“In six days — less than a week — the world turned upside down. San Francisco became a war zone. Do you know what people do when you tell them they no longer have rights? That an individual is powerless? They fight. It was ludicrous to think mankind would just roll on its back and comply. I saw my neighbors — people I’ve known for years — become bloodthirsty savages. Infected, uninfected, it didn’t matter. We were all driven mad. The survival instinct went ballistic. Food, guns, medicine, blood — it all became priceless. Worth killing for. Those who had became the targets of the had nots. A city of five million people. Within a month more than half were dead. Six weeks later, about ten thousand like me. AB Negatives. We were all determined to live. But we didn’t gather together. There was no unity. It was every man for himself. Trust had been abolished. By the end of the year, it was me. Just me.”
“How? How did you do it?”
“I remained calm. It’s the great secret of survival. When all around is chaos, when everyone is driven to the brink of insanity … relax.”
Neville and Anna in “I Am Legend” (Movie Script)
In one of the workshops I participated last week, the trainer distributed a list of rebuttals to … well, some kind of internal “hurriers” people have. You know, the internal voices that tell you to:
- be perfect,
- hurry up,
- apply yourself,
- please everybody, or
- be strong.
While the trainer stressed that these rebuttal sentences have to fit the individual — otherwise they stop at the neck but you don’t feel their effects — the provided rebuttal sentences were pretty weak. Not even postcard level. Kindergarten level more likely.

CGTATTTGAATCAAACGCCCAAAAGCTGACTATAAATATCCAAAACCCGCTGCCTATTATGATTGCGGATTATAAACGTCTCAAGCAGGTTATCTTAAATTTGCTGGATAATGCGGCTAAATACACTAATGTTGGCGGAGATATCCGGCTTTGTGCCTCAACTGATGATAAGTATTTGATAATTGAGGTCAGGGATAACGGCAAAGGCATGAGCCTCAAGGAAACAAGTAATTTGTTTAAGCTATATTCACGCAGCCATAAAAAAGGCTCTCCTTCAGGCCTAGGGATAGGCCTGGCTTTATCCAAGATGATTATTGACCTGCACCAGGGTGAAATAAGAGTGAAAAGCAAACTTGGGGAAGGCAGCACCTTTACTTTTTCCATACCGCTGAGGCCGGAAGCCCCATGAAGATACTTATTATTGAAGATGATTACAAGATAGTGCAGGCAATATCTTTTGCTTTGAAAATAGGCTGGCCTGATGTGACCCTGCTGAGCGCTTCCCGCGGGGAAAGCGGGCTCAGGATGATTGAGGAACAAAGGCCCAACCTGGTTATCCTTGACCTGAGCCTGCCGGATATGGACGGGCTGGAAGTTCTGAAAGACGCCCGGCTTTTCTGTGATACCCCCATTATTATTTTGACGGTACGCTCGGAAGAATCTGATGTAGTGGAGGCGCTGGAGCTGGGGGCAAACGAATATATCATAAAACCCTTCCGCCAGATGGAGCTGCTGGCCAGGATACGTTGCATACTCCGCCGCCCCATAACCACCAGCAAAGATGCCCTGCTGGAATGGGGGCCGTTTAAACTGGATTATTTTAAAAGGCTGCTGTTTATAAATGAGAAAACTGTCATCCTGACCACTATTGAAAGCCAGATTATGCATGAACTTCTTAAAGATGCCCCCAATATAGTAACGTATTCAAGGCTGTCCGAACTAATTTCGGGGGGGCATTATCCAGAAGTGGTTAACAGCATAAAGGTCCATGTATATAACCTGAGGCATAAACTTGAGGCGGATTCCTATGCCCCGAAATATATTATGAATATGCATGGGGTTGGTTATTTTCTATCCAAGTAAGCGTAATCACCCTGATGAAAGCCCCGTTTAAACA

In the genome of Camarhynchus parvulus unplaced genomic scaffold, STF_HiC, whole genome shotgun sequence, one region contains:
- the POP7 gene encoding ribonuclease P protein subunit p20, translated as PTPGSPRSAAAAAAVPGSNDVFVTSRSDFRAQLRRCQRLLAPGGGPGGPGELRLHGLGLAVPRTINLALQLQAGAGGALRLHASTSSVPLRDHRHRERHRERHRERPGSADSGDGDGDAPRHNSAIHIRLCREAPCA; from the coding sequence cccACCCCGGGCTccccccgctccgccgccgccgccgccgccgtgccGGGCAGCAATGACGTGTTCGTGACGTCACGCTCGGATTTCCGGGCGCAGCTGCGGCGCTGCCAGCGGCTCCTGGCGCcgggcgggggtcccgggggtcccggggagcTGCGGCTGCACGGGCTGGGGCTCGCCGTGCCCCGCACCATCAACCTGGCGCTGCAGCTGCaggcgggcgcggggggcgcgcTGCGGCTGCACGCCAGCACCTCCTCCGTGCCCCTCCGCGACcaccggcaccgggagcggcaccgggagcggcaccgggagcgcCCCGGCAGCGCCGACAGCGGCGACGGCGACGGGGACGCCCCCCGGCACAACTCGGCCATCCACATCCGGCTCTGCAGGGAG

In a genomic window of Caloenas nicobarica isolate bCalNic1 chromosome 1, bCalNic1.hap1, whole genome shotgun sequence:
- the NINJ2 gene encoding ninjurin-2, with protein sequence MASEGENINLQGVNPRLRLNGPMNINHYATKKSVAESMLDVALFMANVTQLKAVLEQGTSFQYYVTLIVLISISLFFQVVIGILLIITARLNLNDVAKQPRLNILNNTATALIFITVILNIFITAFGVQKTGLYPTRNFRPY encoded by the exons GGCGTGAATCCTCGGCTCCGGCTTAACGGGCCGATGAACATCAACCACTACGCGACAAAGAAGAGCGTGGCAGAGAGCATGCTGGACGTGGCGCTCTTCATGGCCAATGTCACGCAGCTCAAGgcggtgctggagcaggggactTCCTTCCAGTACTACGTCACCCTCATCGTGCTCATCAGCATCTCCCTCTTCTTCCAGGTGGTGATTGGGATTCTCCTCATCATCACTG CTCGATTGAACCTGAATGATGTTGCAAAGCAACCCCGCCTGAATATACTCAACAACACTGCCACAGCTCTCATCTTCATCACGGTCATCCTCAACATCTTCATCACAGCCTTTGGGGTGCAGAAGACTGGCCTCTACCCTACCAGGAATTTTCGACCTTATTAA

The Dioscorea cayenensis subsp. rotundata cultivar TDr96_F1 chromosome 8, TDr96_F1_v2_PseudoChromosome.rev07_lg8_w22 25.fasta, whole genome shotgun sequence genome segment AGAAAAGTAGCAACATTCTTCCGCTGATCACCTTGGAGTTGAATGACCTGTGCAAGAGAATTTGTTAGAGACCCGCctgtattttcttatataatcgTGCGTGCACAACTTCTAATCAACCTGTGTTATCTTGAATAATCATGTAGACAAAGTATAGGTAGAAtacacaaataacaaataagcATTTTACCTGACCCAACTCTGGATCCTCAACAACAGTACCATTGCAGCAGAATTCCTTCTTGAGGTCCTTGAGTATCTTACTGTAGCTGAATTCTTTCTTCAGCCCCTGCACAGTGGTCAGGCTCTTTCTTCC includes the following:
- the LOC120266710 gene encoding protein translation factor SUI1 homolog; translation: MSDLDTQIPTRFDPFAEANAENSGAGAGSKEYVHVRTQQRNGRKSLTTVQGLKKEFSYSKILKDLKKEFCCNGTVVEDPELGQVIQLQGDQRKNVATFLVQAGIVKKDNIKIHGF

However, on the plus side, I noticed that I use other — for me: better — sentences to counter these “hurriers”.
I love quotations and I collect them whenever I stumble upon good ones. I use them to regulate myself. One of the reasons why I prefer to digitize paper books — you can easily highlight and export quotations in a way you cannot do with ePub books. I also have a very good memory for scenes from movies.
So, while I consider the sentences provided by the trainer as childish and ‘beneath me’, I use others to keep these “hurriers” in check. For example, when I feel stressed and become in danger of hurrying up beyond the point where increasing activity and speed is conductive to achieving my goals, I remember, among others, the quotation at the beginning of this posting.
Because in one aspect, the trainer was dead on in my opinion. If you want to prevent going beyond the level that is conductive to achieving your goals, you need something that resonates with(in) you to stop these tendencies. For me it’s specific quotations like the one above.
What is it for you?